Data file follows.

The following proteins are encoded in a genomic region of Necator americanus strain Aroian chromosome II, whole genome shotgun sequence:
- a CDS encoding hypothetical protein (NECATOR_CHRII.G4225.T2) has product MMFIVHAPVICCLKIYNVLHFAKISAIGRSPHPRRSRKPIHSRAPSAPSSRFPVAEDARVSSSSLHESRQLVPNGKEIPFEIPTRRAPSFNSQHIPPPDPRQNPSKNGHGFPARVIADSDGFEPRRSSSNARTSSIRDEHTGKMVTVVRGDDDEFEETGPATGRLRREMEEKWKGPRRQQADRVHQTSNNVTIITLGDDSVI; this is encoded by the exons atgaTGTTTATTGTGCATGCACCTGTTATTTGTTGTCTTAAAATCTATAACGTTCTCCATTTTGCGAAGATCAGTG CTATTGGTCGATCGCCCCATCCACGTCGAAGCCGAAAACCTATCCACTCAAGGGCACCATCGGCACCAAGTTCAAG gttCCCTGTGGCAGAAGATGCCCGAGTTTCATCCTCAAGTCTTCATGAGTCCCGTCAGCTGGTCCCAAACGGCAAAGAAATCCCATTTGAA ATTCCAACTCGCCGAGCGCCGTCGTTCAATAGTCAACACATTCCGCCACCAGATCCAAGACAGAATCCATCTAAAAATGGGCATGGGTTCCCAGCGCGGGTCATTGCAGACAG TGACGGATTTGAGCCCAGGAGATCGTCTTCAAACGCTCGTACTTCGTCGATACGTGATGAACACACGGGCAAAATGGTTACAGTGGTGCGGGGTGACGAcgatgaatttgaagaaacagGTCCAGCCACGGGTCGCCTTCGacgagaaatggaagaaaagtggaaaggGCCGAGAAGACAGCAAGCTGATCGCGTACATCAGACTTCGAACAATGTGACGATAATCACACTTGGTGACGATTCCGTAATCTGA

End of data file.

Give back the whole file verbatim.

The following proteins are encoded in a genomic region of Necator americanus strain Aroian chromosome II, whole genome shotgun sequence:
- a CDS encoding hypothetical protein (NECATOR_CHRII.G4225.T2) has product MMFIVHAPVICCLKIYNVLHFAKISAIGRSPHPRRSRKPIHSRAPSAPSSRFPVAEDARVSSSSLHESRQLVPNGKEIPFEIPTRRAPSFNSQHIPPPDPRQNPSKNGHGFPARVIADSDGFEPRRSSSNARTSSIRDEHTGKMVTVVRGDDDEFEETGPATGRLRREMEEKWKGPRRQQADRVHQTSNNVTIITLGDDSVI; this is encoded by the exons atgaTGTTTATTGTGCATGCACCTGTTATTTGTTGTCTTAAAATCTATAACGTTCTCCATTTTGCGAAGATCAGTG CTATTGGTCGATCGCCCCATCCACGTCGAAGCCGAAAACCTATCCACTCAAGGGCACCATCGGCACCAAGTTCAAG gttCCCTGTGGCAGAAGATGCCCGAGTTTCATCCTCAAGTCTTCATGAGTCCCGTCAGCTGGTCCCAAACGGCAAAGAAATCCCATTTGAA ATTCCAACTCGCCGAGCGCCGTCGTTCAATAGTCAACACATTCCGCCACCAGATCCAAGACAGAATCCATCTAAAAATGGGCATGGGTTCCCAGCGCGGGTCATTGCAGACAG TGACGGATTTGAGCCCAGGAGATCGTCTTCAAACGCTCGTACTTCGTCGATACGTGATGAACACACGGGCAAAATGGTTACAGTGGTGCGGGGTGACGAcgatgaatttgaagaaacagGTCCAGCCACGGGTCGCCTTCGacgagaaatggaagaaaagtggaaaggGCCGAGAAGACAGCAAGCTGATCGCGTACATCAGACTTCGAACAATGTGACGATAATCACACTTGGTGACGATTCCGTAATCTGA